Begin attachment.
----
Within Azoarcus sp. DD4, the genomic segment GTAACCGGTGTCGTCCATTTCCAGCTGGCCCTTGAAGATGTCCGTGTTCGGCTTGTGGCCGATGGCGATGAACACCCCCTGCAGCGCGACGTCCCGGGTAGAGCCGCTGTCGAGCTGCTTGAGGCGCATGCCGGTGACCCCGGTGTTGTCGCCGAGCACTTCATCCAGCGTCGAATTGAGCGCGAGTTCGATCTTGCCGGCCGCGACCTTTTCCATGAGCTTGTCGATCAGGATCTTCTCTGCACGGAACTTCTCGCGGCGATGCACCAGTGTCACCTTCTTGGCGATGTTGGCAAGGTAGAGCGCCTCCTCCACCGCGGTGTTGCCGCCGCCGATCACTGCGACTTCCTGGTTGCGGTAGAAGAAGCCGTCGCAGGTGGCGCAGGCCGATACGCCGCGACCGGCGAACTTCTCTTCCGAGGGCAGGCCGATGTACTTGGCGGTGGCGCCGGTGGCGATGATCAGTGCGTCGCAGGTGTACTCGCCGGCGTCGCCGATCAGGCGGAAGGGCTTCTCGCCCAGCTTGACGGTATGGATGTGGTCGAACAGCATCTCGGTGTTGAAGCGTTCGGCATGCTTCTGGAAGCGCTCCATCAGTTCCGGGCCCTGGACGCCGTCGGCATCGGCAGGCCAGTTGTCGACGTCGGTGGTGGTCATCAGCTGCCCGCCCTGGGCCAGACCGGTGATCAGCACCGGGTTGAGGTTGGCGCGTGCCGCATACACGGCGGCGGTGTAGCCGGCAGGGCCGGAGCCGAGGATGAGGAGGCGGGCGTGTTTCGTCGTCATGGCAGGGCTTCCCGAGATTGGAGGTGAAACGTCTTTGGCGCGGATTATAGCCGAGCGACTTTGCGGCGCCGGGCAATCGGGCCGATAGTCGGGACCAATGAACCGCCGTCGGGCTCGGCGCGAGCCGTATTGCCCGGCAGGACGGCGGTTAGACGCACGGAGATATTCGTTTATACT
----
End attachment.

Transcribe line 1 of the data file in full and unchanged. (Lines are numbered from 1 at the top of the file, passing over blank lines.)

Within Azoarcus sp. DD4, the genomic segment GTAACCGGTGTCGTCCATTTCCAGCTGGCCCTTGAAGATGTCCGTGTTCGGCTTGTGGCCGATGGCGATGAACACCCCCTGCAGCGCGACGTCCCGGGTAGAGCCGCTGTCGAGCTGCTTGAGGCGCATGCCGGTGACCCCGGTGTTGTCGCCGAGCACTTCATCCAGCGTCGAATTGAGCGCGAGTTCGATCTTGCCGGCCGCGACCTTTTCCATGAGCTTGTCGATCAGGATCTTCTCTGCACGGAACTTCTCGCGGCGATGCACCAGTGTCACCTTCTTGGCGATGTTGGCAAGGTAGAGCGCCTCCTCCACCGCGGTGTTGCCGCCGCCGATCACTGCGACTTCCTGGTTGCGGTAGAAGAAGCCGTCGCAGGTGGCGCAGGCCGATACGCCGCGACCGGCGAACTTCTCTTCCGAGGGCAGGCCGATGTACTTGGCGGTGGCGCCGGTGGCGATGATCAGTGCGTCGCAGGTGTACTCGCCGGCGTCGCCGATCAGGCGGAAGGGCTTCTCGCCCAGCTTGACGGTATGGATGTGGTCGAACAGCATCTCGGTGTTGAAGCGTTCGGCATGCTTCTGGAAGCGCTCCATCAGTTCCGGGCCCTGGACGCCGTCGGCATCGGCAGGCCAGTTGTCGACGTCGGTGGTGGTCATCAGCTGCCCGCCCTGGGCCAGACCGGTGATCAGCACCGGGTTGAGGTTGGCGCGTGCCGCATACACGGCGGCGGTGTAGCCGGCAGGGCCGGAGCCGAGGATGAGGAGGCGGGCGTGTTTCGTCGTCATGGCAGGGCTTCCCGAGATTGGAGGTGAAACGTCTTTGGCGCGGATTATAGCCGAGCGACTTTGCGGCGCCGGGCAATCGGGCCGATAGTCGGGACCAATGAACCGCCGTCGGGCTCGGCGCGAGCCGTATTGCCCGGCAGGACGGCGGTTAGACGCACGGAGATATTCGTTTATACT